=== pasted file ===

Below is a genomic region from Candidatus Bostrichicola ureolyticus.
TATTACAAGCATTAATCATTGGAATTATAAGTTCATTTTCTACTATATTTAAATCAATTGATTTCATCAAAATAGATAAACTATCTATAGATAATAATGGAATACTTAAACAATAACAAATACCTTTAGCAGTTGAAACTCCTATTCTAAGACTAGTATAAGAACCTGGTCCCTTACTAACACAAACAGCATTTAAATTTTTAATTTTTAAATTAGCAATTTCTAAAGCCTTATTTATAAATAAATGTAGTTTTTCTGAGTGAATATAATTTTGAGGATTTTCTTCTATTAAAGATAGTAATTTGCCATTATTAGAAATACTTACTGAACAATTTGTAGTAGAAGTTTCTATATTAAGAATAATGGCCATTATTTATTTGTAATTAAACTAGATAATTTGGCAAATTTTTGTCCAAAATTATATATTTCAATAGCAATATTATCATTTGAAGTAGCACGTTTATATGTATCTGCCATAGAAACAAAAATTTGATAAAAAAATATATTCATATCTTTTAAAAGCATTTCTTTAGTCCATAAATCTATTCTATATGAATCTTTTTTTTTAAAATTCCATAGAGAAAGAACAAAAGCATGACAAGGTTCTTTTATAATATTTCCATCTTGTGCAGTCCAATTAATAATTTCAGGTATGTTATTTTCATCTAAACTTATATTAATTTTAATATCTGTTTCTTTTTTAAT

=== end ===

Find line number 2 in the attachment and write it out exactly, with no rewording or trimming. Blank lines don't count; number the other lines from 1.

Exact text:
TATTACAAGCATTAATCATTGGAATTATAAGTTCATTTTCTACTATATTTAAATCAATTGATTTCATCAAAATAGATAAACTATCTATAGATAATAATGGAATACTTAAACAATAACAAATACCTTTAGCAGTTGAAACTCCTATTCTAAGACTAGTATAAGAACCTGGTCCCTTACTAACACAAACAGCATTTAAATTTTTAATTTTTAAATTAGCAATTTCTAAAGCCTTATTTATAAATAAATGTAGTTTTTCTGAGTGAATATAATTTTGAGGATTTTCTTCTATTAAAGATAGTAATTTGCCATTATTAGAAATACTTACTGAACAATTTGTAGTAGAAGTTTCTATATTAAGAATAATGGCCATTATTTATTTGTAATTAAACTAGATAATTTGGCAAATTTTTGTCCAAAATTATATATTTCAATAGCAATATTATCATTTGAAGTAGCACGTTTATATGTATCTGCCATAGAAACAAAAATTTGATAAAAAAATATATTCATATCTTTTAAAAGCATTTCTTTAGTCCATAAATCTATTCTATATGAATCTTTTTTTTTAAAATTCCATAGAGAAAGAACAAAAGCATGACAAGGTTCTTTTATAATATTTCCATCTTGTGCAGTCCAATTAATAATTTCAGGTATGTTATTTTCATCTAAACTTATATTAATTTTAATATCTGTTTCTTTTTTAAT